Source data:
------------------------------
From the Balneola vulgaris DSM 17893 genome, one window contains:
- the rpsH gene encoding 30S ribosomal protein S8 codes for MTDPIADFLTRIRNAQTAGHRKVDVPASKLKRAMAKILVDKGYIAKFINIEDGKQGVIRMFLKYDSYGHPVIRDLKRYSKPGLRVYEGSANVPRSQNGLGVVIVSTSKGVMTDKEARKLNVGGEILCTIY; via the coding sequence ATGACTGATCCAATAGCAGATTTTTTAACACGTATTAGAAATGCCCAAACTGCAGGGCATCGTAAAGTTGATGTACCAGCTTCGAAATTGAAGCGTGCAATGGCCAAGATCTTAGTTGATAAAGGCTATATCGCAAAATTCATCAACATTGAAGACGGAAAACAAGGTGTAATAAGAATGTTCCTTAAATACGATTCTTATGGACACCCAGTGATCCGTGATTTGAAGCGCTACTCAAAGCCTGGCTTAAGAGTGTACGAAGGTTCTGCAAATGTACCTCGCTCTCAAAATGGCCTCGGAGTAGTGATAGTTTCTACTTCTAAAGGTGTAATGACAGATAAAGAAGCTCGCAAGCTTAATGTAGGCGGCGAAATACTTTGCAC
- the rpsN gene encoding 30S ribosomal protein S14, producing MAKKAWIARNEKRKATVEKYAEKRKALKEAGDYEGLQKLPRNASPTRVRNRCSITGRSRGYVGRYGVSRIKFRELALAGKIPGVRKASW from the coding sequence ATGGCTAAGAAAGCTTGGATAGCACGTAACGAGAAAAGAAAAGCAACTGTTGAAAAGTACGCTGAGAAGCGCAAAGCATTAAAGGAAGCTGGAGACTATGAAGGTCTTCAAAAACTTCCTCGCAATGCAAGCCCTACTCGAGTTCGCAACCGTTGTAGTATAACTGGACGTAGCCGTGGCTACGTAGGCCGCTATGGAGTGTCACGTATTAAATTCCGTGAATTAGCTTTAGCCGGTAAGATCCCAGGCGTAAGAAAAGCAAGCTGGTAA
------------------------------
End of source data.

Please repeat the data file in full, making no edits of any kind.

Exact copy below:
From the Balneola vulgaris DSM 17893 genome, one window contains:
- the rpsH gene encoding 30S ribosomal protein S8 codes for MTDPIADFLTRIRNAQTAGHRKVDVPASKLKRAMAKILVDKGYIAKFINIEDGKQGVIRMFLKYDSYGHPVIRDLKRYSKPGLRVYEGSANVPRSQNGLGVVIVSTSKGVMTDKEARKLNVGGEILCTIY; via the coding sequence ATGACTGATCCAATAGCAGATTTTTTAACACGTATTAGAAATGCCCAAACTGCAGGGCATCGTAAAGTTGATGTACCAGCTTCGAAATTGAAGCGTGCAATGGCCAAGATCTTAGTTGATAAAGGCTATATCGCAAAATTCATCAACATTGAAGACGGAAAACAAGGTGTAATAAGAATGTTCCTTAAATACGATTCTTATGGACACCCAGTGATCCGTGATTTGAAGCGCTACTCAAAGCCTGGCTTAAGAGTGTACGAAGGTTCTGCAAATGTACCTCGCTCTCAAAATGGCCTCGGAGTAGTGATAGTTTCTACTTCTAAAGGTGTAATGACAGATAAAGAAGCTCGCAAGCTTAATGTAGGCGGCGAAATACTTTGCAC
- the rpsN gene encoding 30S ribosomal protein S14, producing MAKKAWIARNEKRKATVEKYAEKRKALKEAGDYEGLQKLPRNASPTRVRNRCSITGRSRGYVGRYGVSRIKFRELALAGKIPGVRKASW from the coding sequence ATGGCTAAGAAAGCTTGGATAGCACGTAACGAGAAAAGAAAAGCAACTGTTGAAAAGTACGCTGAGAAGCGCAAAGCATTAAAGGAAGCTGGAGACTATGAAGGTCTTCAAAAACTTCCTCGCAATGCAAGCCCTACTCGAGTTCGCAACCGTTGTAGTATAACTGGACGTAGCCGTGGCTACGTAGGCCGCTATGGAGTGTCACGTATTAAATTCCGTGAATTAGCTTTAGCCGGTAAGATCCCAGGCGTAAGAAAAGCAAGCTGGTAA